It is time now to make Network Rail’s “Digital Railway” a reality. There is already much digital signalling, but upgrades to a standard where more trains can run more efficiently on the same infrastructure must be a post-Covid imperative. The East Coast Mainline signalling upgrades, which are a work in progress, should be our national standard.
Equally, the digitisation of systems on board trains could provide predictive maintenance information, telling the operator of likely issues that need to be fixed and reducing delays and cancellations. A digitalised on-board system could also indicate the capacity and usage of trains, which could help to inform likely future demand patterns and improve the experience of passengers, guiding them to carriages that are less busy. Digital station manager software can integrate various train stations’ systems so passengers can more easily be guided through the stations.
Transport has been the biggest carbon-emitting sector in the UK, with road transport clearly the major contributor. Rail is a much greener model – in 2018, 10 per cent of all passenger kilometres in the UK were made using rail but it generated only 1.46 per cent of UK CO2 emissions.
Encouraging more people to use rail instead of road would be the biggest contribution the sector could make to enabling the UK to reach its carbon targets. Hence the need for an enhanced passenger experience and value-for-money services to drive that behavioural switch.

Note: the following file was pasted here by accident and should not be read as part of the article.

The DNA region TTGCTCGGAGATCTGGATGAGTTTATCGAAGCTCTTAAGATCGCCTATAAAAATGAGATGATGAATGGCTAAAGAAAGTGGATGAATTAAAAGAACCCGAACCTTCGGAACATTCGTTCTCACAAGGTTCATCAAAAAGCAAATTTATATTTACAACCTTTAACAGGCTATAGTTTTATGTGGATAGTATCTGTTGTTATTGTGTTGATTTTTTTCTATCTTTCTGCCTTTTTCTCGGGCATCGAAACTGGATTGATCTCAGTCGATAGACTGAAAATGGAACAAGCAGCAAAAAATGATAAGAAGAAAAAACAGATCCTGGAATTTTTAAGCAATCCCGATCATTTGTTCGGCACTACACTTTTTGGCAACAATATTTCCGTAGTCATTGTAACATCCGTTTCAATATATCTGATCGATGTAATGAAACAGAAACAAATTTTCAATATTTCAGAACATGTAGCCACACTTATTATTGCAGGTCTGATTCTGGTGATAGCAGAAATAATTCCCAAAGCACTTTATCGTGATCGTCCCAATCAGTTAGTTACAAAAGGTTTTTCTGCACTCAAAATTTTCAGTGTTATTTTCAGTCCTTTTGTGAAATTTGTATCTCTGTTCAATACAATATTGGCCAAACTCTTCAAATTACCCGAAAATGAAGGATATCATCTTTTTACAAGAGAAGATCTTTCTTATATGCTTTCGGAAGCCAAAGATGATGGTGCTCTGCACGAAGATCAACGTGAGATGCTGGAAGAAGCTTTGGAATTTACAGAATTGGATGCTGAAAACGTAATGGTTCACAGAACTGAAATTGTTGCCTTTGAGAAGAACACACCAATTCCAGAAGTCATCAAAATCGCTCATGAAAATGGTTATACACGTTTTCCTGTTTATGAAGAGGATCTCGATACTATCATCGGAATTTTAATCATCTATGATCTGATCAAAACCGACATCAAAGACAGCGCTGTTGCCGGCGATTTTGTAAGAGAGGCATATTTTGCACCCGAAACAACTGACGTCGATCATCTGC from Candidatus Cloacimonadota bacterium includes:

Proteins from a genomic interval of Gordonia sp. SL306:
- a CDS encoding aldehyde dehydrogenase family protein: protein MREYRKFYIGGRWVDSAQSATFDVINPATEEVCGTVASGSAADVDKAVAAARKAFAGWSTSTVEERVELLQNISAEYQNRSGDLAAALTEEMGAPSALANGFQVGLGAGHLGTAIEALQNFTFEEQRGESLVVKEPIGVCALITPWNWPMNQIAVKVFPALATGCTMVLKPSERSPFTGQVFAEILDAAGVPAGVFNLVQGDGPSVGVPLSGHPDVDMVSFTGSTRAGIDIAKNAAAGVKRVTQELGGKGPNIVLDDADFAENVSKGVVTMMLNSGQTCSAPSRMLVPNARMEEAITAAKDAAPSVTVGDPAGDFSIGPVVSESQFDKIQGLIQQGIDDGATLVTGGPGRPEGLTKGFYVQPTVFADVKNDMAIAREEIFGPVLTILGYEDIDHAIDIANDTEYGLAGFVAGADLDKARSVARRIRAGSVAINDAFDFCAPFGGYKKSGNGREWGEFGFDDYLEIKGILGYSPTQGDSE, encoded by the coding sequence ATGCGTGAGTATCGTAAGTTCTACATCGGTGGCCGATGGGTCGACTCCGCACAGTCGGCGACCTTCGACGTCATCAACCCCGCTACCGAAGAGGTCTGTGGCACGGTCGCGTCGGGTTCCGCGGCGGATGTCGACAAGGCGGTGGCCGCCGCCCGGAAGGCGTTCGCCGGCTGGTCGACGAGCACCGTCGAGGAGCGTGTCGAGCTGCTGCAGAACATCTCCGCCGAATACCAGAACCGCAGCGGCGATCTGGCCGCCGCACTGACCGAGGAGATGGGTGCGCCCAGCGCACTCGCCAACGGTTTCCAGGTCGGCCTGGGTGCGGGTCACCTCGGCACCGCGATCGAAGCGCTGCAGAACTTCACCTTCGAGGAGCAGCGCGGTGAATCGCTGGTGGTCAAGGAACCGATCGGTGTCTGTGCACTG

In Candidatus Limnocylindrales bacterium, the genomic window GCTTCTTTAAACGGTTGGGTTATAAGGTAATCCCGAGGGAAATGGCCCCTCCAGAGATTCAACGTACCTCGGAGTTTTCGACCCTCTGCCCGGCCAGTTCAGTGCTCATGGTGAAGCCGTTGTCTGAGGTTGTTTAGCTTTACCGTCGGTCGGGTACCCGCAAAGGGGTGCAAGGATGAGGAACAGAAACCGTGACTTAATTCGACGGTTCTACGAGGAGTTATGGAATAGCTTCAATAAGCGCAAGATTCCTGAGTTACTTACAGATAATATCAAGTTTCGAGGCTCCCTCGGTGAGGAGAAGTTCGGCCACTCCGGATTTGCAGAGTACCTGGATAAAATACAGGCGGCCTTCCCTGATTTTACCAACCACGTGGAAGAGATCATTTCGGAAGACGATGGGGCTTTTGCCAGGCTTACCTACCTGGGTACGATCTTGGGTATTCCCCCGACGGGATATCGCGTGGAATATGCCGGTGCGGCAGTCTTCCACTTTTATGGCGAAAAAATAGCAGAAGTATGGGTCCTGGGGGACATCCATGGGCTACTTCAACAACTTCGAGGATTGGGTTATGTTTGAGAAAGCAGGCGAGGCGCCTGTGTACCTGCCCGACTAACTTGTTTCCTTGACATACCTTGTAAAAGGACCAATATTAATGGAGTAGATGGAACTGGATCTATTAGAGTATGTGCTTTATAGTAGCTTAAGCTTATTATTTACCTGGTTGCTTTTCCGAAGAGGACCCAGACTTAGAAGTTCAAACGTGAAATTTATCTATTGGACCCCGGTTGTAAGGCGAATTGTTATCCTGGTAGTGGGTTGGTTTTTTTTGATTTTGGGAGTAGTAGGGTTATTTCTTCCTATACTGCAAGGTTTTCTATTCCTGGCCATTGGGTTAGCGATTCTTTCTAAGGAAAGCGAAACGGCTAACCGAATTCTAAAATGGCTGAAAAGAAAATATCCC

The UK has set an ambitious goal for removing all diesel trains from the network by 2040. In the short term, along with the current electrification plans, retrofits and hybrids can and must have a role. Dual fuel source technology is being tested on the UK network and could provide short-term solutions to reducing diesel usage. However, in the longer term, a 2050 net zero railway will only be achieved by a sustained pipeline and programme of electrifications. Currently, approximately 40 per cent of our network is electrified, therefore a defined programme of investments with a focus on deliverable outputs must be a priority for the government and the industry.
The Rail Industry Decarbonisation Taskforce, set up to offer solutions to the challenge of decarbonisation, recommends the introduction of battery and hydrogen technology to complement a prioritised electrification programme. Fitting a battery to a diesel train can reduce emissions of carbon by 25 per cent, and industry experts believe about 400 trains could have batteries installed by 2030. The industry should collaborate with suppliers to introduce these technologies – certainly by 2030 and preferably faster.
The Williams-Shapps plan acknowledges that a big weakness of the nationalised railway was its stop-start funding. Understandably, there are concerns that the newly nationalised GBR will replicate that failing. The current five-year “control period” system of funding has given some certainty to the industry supply chain. However, Network Rail has failed to deliver on its investment commitments in some of the recent control periods. It is crucial that GBR delivers on its schedule of maintenance and enhancement in future and also be held accountable. Long-term socio-economic value, whole-life costing and contract collaboration should be the new criteria when making investment decisions. Indeed, much of the extra funding needed to meet the necessary technology upgrades and environmental challenges could be achieved by collaborating with private sector commercial partners.